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Latino support center to close in Chatham

Posted September 4, 2015

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— After two decades of serving a growing Latino population in Chatham County and surrounding areas, a nonprofit in Siler City will close its doors in two weeks.

Officials with Hispanic Liaison of Chatham County cited "an increasingly difficult economic and funding climate for nonprofits" in announcing their decision to close on Sept 15.

"While we come to this decision with very heavy hearts, we must face the facts," board Chairwoman Sandra Forrester said in a statement. "We truly feel it is the most fiscally responsible choice, while taking into consideration the best interests of the community we serve."

Hundreds of Latino families have come to the Hispanic Liaison for help over the years, often in dire need.

A woman named Maria said Friday that the staff of the center help her understand documents from the government and hospitals, and she doesn't know where else she can go for help.

Hispanic Liaison also provided help with basic needs, job assistance, youth leadership development, aid to crime victims and community education.

"They provide food. They provide hope. They provide guidance. They provide legal consultation," Siler City Police Chief Gary Tyson said. "They do so much here."

Tyson said the center helped the town adapt as its Latino population spiked in recent years.

"The Hispanic Liaison office really helped Siler City get through those dark days," he said, adding that the closing "breaks my heart."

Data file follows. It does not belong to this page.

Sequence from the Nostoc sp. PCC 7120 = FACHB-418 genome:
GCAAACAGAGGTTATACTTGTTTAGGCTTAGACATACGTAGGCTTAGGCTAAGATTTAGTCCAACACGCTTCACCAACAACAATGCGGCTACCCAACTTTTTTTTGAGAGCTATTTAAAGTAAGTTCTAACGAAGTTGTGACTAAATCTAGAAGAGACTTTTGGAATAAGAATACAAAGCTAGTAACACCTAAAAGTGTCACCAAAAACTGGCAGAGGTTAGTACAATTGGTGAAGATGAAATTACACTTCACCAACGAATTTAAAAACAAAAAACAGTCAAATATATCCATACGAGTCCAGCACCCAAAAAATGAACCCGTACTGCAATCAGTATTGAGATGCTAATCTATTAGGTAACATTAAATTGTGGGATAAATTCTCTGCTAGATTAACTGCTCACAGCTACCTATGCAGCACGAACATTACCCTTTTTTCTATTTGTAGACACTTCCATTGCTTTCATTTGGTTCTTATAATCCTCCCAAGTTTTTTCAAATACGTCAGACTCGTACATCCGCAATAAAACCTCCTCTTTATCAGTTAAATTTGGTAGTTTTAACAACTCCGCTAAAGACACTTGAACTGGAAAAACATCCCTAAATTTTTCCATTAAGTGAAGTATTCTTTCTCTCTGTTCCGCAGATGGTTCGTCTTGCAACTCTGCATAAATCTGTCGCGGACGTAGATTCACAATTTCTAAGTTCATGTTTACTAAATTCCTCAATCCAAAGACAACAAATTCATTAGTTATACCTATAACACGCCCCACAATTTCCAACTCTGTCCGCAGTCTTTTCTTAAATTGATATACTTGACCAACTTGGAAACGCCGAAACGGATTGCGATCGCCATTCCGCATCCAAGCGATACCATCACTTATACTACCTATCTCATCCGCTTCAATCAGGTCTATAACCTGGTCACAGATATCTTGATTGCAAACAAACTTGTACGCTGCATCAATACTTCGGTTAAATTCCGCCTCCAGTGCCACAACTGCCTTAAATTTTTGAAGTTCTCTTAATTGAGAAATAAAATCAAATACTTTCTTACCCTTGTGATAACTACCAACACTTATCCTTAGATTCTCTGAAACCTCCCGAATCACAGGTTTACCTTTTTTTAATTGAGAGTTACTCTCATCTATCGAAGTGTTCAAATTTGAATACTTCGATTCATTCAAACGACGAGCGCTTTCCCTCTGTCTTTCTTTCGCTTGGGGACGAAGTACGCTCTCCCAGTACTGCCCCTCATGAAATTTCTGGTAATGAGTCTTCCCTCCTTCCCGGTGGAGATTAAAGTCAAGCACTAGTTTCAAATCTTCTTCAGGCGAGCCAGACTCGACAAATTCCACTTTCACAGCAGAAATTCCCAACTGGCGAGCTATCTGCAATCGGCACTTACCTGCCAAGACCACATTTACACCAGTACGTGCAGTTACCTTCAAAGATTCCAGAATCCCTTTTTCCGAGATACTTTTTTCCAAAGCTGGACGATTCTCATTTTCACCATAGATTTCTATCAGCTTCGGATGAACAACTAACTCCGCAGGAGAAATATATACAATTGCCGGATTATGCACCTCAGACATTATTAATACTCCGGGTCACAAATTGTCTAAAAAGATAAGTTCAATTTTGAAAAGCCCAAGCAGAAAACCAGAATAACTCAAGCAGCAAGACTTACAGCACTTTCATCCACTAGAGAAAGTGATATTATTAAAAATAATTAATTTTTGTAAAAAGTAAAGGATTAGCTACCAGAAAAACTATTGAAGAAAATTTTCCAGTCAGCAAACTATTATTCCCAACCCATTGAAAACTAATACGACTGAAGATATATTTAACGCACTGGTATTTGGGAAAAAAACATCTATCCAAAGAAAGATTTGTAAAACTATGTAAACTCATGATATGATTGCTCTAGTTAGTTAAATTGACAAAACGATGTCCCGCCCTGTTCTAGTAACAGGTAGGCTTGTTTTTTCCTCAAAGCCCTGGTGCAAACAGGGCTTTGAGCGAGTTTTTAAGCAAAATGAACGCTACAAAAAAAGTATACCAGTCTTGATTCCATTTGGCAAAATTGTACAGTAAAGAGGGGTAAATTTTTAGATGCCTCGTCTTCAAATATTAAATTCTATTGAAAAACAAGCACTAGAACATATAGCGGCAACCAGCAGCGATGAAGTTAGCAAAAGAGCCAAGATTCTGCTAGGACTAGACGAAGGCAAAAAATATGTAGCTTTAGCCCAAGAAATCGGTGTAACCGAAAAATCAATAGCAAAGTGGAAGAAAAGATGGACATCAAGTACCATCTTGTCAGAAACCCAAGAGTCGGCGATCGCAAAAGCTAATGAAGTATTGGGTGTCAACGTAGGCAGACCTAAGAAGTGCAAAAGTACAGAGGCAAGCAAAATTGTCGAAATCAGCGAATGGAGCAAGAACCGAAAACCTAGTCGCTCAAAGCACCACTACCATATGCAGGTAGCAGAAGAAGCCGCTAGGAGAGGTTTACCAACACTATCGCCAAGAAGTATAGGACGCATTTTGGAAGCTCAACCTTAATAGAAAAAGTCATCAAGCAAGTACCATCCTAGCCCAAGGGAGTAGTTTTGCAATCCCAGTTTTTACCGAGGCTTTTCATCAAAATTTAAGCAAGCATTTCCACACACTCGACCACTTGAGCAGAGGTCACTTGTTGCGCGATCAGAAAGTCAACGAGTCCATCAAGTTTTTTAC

Town Manager Bryan Thompson said he wasn't aware of Hispanic Liaison's financial straits, and he wants to hear more from center officials about their plans and determine what services will be needed in the future.

It's unclear whether any other groups will pick up the slack and offer services to Latino families in the area, but Rachel Cone, executive director of Hispanic Liaison, said in a statement that officials "have faith in the resiliance and resourcefulness of this community."

Thompson said he is confident that Siler City will find a way to meet the needs of the Latino community.


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  • Steve Thompson Sep 5, 2015
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    Jerry Powell, Absolutely must agree !

  • Miranda McCraw Sep 5, 2015
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    Did you ever visit the facility or know anyone who has? Why are you making assumptions about an organization created to assist Siler City's booming Hispanic population? Many immigrants came to Siler City because of the chicken plants, which have since closed. Imagine the precarious situation that put these families in.

  • Dean Morron Sep 5, 2015
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    I have to agree with Jerry. As a child of an immigrant I can remember my mother trying so hard to understand, study, and educate herself on American culture and American events. I've also talked to many immigrants that were proud to learn, speak, and write the English language so they could simulate American life.

    I'm always amazed how certain immigrants know exactly what welfare programs to apply for since the amount of paperwork must be staggering.

  • Jerry Powell Sep 4, 2015
    user avatar

    Why didn't this non-profit actually try to help these immigrants assimilate by teaching them to READ, WRITE, AND SPEAK english. I'm sure that 95% of the effort was based on either trying to help them get out of legal trouble or how to obtain legal taxpayer funded benefits.